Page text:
Case Study: Bebé illustrator forgotten

Updated: Apr 20

Christian Bebé Berard is a name that may not ring a bell to many people. If you have any interest in fashion history or have ever casually paged through one of those giant books filled with past Vogue covers, you are familiar with his work. Berard is regarded as one of the most multifaceted artists of the past century by those he worked with. He constantly hid in plain sight. At a time when illustrators received little recognition for their work Bebé lent his artistic identity to the Coco Chanel, Jean Cocteau, Cecil Beaton, and Horst P. Horst and of course the Vogue publication. His work became synonymous with the single most influential fashion publication on the planet. He also was an active character in the theatrical community, founding the Ballets des Champs-Elysées with his partner Boris Kochno. Often time Berard was called upon to give lend his creative input to all things fashion, theater, and costuming, acting as a sort of creative consultant to all things going on in Paris throughout the 1930's, 40's, and 50's.



His illustrative work is truly iconic. Consisting mostly of simplistic portraits, the work focused on depicting garments of the avant-garde. Perfectly placed delicate swatches of color in a field of bold color. Subtle line-work of varying weights give form and identity to the pastel shapes. Its an admirable trait when an artist/illustrator is able to inject the just right amount of drawing into a work. Imagery restrained enough in detail that it seems to have organically come together on the page. Reminiscent of a high end roar-shack test. Historian like to describe Berard as a Neo-classical artist. In my opinion he has a style all his own that at times resembles the Romanticism movement. This may be a result of his extensive knowledge in theory, art, and theater which could help but influence his illustrations.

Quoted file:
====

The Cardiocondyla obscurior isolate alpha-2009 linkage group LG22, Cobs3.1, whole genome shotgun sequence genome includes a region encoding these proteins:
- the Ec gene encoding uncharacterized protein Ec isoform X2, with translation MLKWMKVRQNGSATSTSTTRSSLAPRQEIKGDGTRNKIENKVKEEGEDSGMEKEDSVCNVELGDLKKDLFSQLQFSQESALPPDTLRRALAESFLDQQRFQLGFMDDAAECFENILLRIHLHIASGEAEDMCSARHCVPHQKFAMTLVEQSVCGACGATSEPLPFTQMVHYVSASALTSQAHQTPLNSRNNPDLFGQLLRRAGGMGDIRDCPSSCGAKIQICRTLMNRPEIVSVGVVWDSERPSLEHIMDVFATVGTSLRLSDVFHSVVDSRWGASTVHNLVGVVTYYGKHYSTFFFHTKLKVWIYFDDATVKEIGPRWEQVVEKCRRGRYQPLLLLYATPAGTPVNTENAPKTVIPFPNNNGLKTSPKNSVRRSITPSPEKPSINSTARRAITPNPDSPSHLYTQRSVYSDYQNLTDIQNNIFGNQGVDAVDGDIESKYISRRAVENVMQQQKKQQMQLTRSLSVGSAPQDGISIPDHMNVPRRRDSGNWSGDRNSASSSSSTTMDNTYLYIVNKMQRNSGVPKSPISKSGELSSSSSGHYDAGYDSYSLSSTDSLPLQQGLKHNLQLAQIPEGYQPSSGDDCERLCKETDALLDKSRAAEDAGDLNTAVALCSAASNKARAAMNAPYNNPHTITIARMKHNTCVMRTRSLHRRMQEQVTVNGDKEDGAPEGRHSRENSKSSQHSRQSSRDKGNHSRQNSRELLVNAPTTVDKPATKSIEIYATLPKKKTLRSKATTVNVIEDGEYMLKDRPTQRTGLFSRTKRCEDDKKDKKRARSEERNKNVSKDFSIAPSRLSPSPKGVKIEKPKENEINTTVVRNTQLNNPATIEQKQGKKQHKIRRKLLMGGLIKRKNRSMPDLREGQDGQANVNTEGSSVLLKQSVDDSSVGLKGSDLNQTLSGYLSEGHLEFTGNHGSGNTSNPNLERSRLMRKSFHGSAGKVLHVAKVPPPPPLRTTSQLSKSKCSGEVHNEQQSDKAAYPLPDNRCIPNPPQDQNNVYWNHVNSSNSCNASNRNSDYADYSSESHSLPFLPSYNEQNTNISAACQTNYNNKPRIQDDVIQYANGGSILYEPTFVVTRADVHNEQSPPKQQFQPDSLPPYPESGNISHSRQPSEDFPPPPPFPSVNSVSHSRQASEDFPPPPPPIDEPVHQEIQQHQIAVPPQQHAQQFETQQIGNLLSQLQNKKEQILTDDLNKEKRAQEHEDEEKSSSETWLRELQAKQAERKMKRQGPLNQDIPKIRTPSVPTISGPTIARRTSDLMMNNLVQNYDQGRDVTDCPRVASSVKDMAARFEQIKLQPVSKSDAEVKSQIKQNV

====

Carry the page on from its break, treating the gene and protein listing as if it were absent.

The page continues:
It's shocking to me how few people are familiar with his career. As I mentioned before, Berard worked in a time when illustrators and creatives were considered to be more of artisans that artists. This was all previous to the time of artistic identity. If an artist lent their work to a publication of production their name was immediately overshadowed by the corporate name stamped at the corner of the page. Nowadays we pay attention to the collaborators on commercial projects, and have for companies to acknowledge the creator. Our interest in the artists behind the covers has resulted in illustrators having the ability to exist outside of the publications they lend their talents to. Now Vogue has a huge announcement of the artist chosen to work on their covers some 6 months in advance of the issues release. I encourage you to do some investigating into publications you enjoy. You will find a plethora of talented, influential creatives, whose names have been forgotten. It's time they get the recognition they deserve. You've been missing out.

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